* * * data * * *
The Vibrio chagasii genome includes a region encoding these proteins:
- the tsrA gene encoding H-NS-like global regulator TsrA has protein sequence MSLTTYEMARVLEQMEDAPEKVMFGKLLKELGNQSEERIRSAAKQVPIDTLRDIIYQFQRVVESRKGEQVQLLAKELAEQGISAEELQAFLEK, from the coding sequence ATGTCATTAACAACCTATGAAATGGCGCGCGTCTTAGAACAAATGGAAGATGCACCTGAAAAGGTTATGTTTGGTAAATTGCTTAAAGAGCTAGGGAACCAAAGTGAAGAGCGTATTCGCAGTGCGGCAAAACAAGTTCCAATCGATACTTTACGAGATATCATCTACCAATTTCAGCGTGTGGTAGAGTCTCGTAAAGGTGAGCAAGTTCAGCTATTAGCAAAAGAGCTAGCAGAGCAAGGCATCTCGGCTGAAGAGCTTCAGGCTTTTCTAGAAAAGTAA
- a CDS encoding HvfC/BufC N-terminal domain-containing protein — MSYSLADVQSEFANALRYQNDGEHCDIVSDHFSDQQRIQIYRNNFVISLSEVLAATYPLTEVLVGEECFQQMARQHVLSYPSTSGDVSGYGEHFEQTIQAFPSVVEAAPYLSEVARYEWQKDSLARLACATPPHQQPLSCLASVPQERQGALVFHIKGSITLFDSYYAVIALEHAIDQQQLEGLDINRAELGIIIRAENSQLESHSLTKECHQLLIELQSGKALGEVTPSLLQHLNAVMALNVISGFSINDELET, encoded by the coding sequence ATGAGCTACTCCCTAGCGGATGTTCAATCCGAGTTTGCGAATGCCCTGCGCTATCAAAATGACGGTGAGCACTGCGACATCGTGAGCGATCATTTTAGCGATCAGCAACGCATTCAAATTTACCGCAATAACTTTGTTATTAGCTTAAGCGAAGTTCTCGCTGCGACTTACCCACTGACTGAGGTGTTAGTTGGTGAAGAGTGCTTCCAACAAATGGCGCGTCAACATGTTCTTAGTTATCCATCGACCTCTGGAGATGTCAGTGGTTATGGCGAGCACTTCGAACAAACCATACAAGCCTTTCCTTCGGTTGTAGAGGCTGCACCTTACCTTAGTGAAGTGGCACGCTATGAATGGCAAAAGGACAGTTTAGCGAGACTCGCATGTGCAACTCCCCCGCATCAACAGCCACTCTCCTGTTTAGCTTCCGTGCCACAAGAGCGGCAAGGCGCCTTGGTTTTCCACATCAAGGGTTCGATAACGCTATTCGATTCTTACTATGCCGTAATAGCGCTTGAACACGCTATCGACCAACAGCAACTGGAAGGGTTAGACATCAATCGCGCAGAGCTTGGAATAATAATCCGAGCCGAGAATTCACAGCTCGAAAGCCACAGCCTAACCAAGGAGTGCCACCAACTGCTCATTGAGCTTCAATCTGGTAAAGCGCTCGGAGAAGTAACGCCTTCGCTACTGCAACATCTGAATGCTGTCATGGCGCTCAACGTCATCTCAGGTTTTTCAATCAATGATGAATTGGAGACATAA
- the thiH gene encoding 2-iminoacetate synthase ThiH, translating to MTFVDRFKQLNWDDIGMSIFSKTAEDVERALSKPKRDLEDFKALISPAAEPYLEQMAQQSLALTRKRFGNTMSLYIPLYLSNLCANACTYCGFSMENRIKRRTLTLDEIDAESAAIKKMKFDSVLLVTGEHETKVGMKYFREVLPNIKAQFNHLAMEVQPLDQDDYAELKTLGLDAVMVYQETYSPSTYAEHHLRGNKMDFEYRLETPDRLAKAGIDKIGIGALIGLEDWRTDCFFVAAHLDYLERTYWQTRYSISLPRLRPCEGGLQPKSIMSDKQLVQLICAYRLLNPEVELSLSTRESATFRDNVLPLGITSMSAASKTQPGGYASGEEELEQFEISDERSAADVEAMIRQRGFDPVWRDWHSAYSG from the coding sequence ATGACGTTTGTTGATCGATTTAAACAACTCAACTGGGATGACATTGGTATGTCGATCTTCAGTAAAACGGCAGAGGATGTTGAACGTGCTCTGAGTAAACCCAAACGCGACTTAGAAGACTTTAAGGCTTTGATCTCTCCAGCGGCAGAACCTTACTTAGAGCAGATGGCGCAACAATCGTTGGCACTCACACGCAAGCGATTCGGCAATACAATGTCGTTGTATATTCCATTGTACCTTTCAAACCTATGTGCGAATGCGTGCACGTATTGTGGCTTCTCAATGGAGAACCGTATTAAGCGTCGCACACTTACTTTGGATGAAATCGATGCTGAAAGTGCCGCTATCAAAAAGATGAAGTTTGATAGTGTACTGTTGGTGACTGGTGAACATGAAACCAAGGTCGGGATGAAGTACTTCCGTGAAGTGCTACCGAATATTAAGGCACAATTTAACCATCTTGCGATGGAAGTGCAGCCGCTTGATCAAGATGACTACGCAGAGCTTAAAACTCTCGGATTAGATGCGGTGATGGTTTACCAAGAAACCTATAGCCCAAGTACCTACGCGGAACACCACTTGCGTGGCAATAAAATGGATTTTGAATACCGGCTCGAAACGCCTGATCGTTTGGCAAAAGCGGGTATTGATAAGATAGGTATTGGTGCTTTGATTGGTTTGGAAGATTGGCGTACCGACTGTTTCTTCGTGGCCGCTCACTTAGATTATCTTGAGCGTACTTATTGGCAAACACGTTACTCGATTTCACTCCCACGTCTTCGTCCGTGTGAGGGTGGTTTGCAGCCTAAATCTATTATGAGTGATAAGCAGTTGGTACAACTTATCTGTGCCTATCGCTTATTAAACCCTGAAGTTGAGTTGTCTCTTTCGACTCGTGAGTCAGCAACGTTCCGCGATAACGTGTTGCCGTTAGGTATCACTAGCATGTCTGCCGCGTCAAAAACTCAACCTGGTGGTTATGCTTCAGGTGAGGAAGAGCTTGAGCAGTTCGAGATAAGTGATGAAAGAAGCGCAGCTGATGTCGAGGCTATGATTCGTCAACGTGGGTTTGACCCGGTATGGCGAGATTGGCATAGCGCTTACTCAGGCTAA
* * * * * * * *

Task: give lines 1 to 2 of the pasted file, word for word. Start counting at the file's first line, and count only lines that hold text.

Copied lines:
The Vibrio chagasii genome includes a region encoding these proteins:
- the tsrA gene encoding H-NS-like global regulator TsrA has protein sequence MSLTTYEMARVLEQMEDAPEKVMFGKLLKELGNQSEERIRSAAKQVPIDTLRDIIYQFQRVVESRKGEQVQLLAKELAEQGISAEELQAFLEK, from the coding sequence ATGTCATTAACAACCTATGAAATGGCGCGCGTCTTAGAACAAATGGAAGATGCACCTGAAAAGGTTATGTTTGGTAAATTGCTTAAAGAGCTAGGGAACCAAAGTGAAGAGCGTATTCGCAGTGCGGCAAAACAAGTTCCAATCGATACTTTACGAGATATCATCTACCAATTTCAGCGTGTGGTAGAGTCTCGTAAAGGTGAGCAAGTTCAGCTATTAGCAAAAGAGCTAGCAGAGCAAGGCATCTCGGCTGAAGAGCTTCAGGCTTTTCTAGAAAAGTAA